How Intuitive Eating Can Be Your Weight Loss Weapon

by Alexis Joseph, MS, RD, LD
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How Intuitive Eating Can Be Your Weight Loss Weapon

There’s a new way of eating in town and it’s rooted in self-compassion, not self-control. Intuitive eating is a new approach that seeks to maintain a healthy and happy weight by honoring your body’s hunger signals rather than relying on restriction.

The easiest way to imagine what this feels like is to think back to how you ate when you were very young. You had a few different foods on your plate, and you simply ate what sounded tasty. If you weren’t hungry, you’d probably have no interest in eating. If you weren’t in the mood for bread or broccoli or kale or eggs or cookies, you’d push them aside. If you were hungry, you would eat. You didn’t over- or under-nourish yourself. All you knew was how to listen to your inner hunger and fullness cues.


What eating this way doesn’t mean is eating whatever you want whenever you want. Well, sort of. One of the pillars of intuitive eating is giving yourself unconditional permission to eat all foods in order to break free from the restriction and subsequent overeating cycle. This means making peace with the foods you banished for years. When you fully allow yourself to experience these foods, you learn to enjoy them in sensible amounts because the sex appeal of “forbidden food” has faded. It means enjoying a cookie after dinner without feeling the need to run it off tomorrow. It means not ordering the kale salad with dressing on the side when you really want the chicken sandwich.


There’s a big difference between feeling full and feeling satisfied. Ever leave a restaurant after a full meal only to go home and slam leftover pizza? Your diet mentality told you to make a very unsatisfying dinner decision and now you’re left eating even more than you would have if you ordered what your body wanted it in the first place.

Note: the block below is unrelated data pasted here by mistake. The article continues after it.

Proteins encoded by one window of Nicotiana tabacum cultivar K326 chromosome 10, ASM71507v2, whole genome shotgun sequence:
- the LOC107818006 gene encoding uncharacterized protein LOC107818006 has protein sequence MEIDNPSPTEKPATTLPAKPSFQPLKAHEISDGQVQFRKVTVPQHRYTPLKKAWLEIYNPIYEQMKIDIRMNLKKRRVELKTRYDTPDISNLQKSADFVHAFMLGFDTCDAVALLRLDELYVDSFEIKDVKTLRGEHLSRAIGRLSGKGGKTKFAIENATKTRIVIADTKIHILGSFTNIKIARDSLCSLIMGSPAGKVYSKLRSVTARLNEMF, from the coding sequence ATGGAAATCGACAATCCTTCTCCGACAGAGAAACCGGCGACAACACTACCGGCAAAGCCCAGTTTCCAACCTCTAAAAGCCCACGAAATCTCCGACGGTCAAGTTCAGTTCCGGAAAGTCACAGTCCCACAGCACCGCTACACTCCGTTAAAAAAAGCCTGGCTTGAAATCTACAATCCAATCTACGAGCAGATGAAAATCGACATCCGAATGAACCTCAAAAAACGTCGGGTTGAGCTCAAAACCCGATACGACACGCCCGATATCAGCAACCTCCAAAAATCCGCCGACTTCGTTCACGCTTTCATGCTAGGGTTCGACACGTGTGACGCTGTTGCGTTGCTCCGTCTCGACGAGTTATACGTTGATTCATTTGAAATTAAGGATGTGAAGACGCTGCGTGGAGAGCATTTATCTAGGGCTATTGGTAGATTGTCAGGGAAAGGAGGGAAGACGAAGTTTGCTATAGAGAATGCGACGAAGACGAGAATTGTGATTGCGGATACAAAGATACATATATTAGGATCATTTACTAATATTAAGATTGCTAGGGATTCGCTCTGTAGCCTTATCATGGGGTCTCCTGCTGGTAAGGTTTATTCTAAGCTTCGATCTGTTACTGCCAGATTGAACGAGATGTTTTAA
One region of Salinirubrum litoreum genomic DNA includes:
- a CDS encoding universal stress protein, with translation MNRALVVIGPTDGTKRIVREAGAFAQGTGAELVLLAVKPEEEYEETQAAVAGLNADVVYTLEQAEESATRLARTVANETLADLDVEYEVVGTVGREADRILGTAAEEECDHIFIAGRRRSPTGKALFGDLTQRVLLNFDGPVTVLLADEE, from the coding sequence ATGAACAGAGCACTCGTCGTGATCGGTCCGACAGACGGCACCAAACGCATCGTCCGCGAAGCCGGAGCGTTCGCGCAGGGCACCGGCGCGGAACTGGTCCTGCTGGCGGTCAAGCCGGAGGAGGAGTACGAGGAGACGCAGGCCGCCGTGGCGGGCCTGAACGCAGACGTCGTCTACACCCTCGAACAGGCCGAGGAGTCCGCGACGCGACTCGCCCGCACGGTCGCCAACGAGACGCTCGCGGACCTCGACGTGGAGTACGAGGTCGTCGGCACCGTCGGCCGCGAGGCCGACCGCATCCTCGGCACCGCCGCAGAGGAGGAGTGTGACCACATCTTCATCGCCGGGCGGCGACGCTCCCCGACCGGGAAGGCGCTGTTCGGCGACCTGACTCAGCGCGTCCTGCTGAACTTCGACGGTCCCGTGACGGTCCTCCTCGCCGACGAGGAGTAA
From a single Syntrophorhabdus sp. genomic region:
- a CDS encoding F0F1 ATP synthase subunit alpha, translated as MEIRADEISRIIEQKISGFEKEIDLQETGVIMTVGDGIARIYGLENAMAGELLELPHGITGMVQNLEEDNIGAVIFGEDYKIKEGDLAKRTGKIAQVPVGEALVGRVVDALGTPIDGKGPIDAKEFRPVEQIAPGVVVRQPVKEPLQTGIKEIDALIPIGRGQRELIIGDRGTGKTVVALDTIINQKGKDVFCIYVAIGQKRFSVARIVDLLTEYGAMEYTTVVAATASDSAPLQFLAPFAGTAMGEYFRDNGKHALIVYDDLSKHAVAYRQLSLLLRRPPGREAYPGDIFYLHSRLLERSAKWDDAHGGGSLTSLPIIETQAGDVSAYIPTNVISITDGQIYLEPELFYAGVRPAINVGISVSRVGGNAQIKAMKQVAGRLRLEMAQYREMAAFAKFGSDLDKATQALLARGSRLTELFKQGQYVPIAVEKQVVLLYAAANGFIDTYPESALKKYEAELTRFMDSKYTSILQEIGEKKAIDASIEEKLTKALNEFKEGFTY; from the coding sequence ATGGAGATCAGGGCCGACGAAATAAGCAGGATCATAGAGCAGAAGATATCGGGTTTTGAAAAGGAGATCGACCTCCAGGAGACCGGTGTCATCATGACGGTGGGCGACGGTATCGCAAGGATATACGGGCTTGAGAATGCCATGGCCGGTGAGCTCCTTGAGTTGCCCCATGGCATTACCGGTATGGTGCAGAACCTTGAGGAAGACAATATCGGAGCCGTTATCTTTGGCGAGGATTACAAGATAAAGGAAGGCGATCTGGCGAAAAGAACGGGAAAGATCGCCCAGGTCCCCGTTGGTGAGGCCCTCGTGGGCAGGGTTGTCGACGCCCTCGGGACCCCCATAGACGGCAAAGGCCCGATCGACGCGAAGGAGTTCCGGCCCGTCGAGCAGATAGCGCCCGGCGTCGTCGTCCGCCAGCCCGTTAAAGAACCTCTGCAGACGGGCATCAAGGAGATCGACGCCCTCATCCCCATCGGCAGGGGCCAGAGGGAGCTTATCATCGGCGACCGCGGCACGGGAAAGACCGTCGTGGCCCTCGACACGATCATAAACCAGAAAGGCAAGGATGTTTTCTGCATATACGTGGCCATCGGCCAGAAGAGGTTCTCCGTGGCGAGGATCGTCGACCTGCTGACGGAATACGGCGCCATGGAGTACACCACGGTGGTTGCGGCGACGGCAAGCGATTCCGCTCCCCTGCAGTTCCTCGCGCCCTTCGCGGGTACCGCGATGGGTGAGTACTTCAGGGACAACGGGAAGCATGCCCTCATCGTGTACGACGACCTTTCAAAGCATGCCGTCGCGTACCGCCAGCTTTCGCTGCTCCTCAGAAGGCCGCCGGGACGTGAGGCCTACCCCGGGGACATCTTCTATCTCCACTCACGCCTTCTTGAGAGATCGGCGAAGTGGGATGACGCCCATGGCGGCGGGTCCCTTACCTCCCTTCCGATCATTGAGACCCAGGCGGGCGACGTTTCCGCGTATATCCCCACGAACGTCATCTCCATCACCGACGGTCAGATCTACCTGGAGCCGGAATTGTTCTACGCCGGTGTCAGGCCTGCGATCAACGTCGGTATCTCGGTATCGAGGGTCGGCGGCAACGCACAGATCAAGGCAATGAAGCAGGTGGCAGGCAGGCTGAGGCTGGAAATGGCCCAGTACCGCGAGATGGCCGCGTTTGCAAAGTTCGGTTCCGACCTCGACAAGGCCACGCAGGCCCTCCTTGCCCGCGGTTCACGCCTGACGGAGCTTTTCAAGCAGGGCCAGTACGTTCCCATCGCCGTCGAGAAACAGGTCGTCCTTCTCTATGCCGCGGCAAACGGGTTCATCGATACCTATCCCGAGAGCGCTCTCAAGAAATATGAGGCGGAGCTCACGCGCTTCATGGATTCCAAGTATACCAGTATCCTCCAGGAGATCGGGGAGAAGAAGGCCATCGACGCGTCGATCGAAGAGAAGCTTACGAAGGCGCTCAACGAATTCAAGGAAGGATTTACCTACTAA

You may think that if you ate intuitively, you’d eat brownies with ice cream and pepperoni pizza on the side every day. Will you eat more of those foods in the initial phase? Yes. You’ll consume those foods until they feel less illegal and scary. Until they feel safe. But rest assured that your body truly will not want cookies, cake, pizza and fried food all the time. It’s the complete absence of these foods (or whatever foods you happen to crave) that leads to the inevitable seesaw of binging and restricting.


View hunger like you’d view any other bodily function and you honor it. Treat being hungry like having to sneeze, urinate, breathe or sleep. You need to consume food for energy to sustain life just like you need to breathe air. Would you get mad at yourself for needing to use the restroom? It’s as basic a need as eating is.

You also honor your health. Just like you care about satisfying your taste buds, you care about nourishing your body. You honor your health not so you can fit into a jean size you haven’t worn since high school, but rather to live a long and happy life, to ward off disease and to simply feel good each day. It won’t happen overnight, but we all know nothing good comes easy. If you’ve been dieting your whole life without success, remember that it’s not you that doesn’t work. It’s dieting. Imagine the things you could do with your time if your brain isn’t so busy with micromanaging your weight and self-worth. Challenge the status quo and embrace progress, not perfection.